Some tried-and-true methods of publicity include:

  • Broadcast emails.

  • Stuffing student mailboxes.

  • Advertising in the student newspapers.

  • Posting to social media.

  • Making announcements in class.

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I just completed an event. Now what?

Evaluate your event. Do this as soon as possible after the event so that the details are fresh in your mind. If several UDRs were involved in the planning, schedule a short meeting to evaluate the event as a group. Take notes that can be referred to when planning future events and can be used to complete required UDR activity reports.

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Too few people attended my last event. What can I do to attract more people next time?

There may be many reasons for a small turnout, but the most common problems are the day, time or location of the event, and inadequate publicity. Follow these suggestions when planning future events:

  • Begin planning as far in advance as possible.

  • Check in with the department/program staff and consult campus event calendars to ensure that your event is not competing with other programming for the same type of audience.

  • Schedule the event at a time of day that does not conflict with classes and is convenient for students to attend.

  • Make sure that you adequately publicize the event by sending emails, posting flyers and spreading news by word of mouth.

  • Consider collaborating with one or more other department/program UDRs to encourage more students to attend.

Funding

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How do I fund an event?

There is no set amount of UDR funding for a particular initiative; however, funding is limited, so spending should be kept modest, i.e., snacks instead of a full dinner. Typically, the UDR program allocates about $75 per initiative. Ask your department/program and co-sponsoring organizations whether they have additional funds to contribute. You may also wish to seek grants from campus departments who have an interest in the topic of your event.

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I’ve lost my receipts. Can I still be reimbursed?

Probably, but we cannot guarantee it. Situations with missing paperwork are handled on a case-by-case basis. Talk to the UDR program administrator about your options.

Advising

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What is my role in advising students?

UDRs are considered the primary student contact for information about the specific major, minor or program that they represent. You should familiarize yourself with the requirements of your major/minor, which are listed in the University Bulletin. You can expect questions from current majors/minors, undeclared undergraduates and students applying or interested in applying to Brandeis.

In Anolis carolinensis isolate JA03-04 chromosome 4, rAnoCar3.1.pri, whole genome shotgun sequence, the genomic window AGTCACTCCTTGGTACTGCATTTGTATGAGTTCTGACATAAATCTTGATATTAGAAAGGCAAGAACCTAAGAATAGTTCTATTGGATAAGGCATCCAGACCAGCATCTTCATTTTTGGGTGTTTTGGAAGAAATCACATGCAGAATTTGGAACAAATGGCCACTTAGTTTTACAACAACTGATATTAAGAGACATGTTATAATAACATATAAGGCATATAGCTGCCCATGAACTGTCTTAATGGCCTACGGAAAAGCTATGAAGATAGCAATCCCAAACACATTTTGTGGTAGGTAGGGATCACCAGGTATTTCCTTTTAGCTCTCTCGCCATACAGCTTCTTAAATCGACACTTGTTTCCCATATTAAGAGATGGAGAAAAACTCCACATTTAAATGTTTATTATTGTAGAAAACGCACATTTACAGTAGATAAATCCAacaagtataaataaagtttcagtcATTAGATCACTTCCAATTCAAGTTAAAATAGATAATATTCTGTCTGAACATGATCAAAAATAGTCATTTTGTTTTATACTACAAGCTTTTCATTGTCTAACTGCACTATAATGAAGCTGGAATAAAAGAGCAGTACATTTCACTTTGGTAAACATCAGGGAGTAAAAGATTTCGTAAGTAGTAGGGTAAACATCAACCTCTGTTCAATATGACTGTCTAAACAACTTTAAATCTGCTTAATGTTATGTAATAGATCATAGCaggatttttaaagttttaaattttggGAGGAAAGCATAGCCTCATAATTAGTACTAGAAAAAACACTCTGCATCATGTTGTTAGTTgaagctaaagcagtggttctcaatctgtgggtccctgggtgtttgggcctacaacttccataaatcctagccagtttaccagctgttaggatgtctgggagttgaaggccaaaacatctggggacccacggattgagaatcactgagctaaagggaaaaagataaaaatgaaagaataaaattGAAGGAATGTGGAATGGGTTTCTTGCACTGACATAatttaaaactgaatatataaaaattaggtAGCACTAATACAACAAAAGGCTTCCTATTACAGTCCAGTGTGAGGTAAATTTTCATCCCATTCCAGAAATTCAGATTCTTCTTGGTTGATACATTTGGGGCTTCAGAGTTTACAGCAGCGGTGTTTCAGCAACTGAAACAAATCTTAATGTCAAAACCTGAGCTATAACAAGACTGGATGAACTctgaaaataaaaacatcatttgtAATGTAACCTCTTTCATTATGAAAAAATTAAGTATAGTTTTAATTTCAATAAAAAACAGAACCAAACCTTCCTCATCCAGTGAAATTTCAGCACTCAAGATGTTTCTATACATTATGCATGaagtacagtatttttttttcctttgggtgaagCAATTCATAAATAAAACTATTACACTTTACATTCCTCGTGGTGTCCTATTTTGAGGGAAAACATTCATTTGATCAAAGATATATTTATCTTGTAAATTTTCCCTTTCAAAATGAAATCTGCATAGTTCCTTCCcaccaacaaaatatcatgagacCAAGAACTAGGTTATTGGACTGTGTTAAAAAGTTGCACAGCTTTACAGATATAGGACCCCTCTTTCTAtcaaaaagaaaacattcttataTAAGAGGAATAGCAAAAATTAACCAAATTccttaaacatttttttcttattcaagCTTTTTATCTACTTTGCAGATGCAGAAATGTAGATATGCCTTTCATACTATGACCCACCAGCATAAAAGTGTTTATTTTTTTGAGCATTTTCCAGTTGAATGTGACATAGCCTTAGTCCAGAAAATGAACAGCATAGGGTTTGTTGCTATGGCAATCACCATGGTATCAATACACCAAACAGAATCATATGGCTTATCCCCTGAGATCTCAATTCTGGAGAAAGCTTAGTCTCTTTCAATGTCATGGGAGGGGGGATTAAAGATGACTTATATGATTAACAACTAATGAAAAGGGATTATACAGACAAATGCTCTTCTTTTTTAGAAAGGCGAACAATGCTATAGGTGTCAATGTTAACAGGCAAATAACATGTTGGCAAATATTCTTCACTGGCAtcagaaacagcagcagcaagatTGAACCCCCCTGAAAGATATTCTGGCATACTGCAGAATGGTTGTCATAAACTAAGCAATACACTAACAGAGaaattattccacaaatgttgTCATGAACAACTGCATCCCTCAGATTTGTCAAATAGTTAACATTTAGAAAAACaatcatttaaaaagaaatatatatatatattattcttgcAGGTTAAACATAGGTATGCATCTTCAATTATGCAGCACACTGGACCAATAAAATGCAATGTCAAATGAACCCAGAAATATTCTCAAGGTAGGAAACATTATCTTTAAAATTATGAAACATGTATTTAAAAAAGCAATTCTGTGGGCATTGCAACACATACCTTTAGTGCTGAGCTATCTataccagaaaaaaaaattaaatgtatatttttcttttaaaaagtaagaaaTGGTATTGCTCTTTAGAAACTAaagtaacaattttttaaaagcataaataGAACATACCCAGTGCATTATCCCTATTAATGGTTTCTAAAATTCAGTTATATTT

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Are there any advising questions I shouldn’t answer?

You are not required to address any question you do not feel qualified to answer. However, you should be prepared to find the answer by consulting with someone else, such as the undergraduate advising head, or to refer the questioner to another staff member at the university.

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Where can I find information about advising?

The academic advising website is the best source for general information. For specific questions about your major/minor, speak with your undergraduate advising head.

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How do I become an active listener?

There are five key elements of active listening. Together, they help ensure that you hear the other person, and that the other person knows you understand what they are saying:

  1. Pay attention.

  2. Show that you're listening.

  3. Provide feedback.

  4. Defer judgment.

  5. Respond appropriately.

Reporting Responsibilities

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What are UDR activity reports?

Twice a semester UDRs are required to submit an online activity report that summarizes their completed initiatives to date and, if applicable, any initiatives that are planned for the remainder of the semester. These reports inform us about the valuable and impactful work you are doing and help us build a catalog of  planning resources that can be shared with other UDRs. The reports are also the basis for awarding UDR Recognition Prizes each semester.

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What are year-end reports?

All UDRs are asked to prepare a year-end report of accomplishments and works-in-progress to share with the incoming UDRs in their department/program.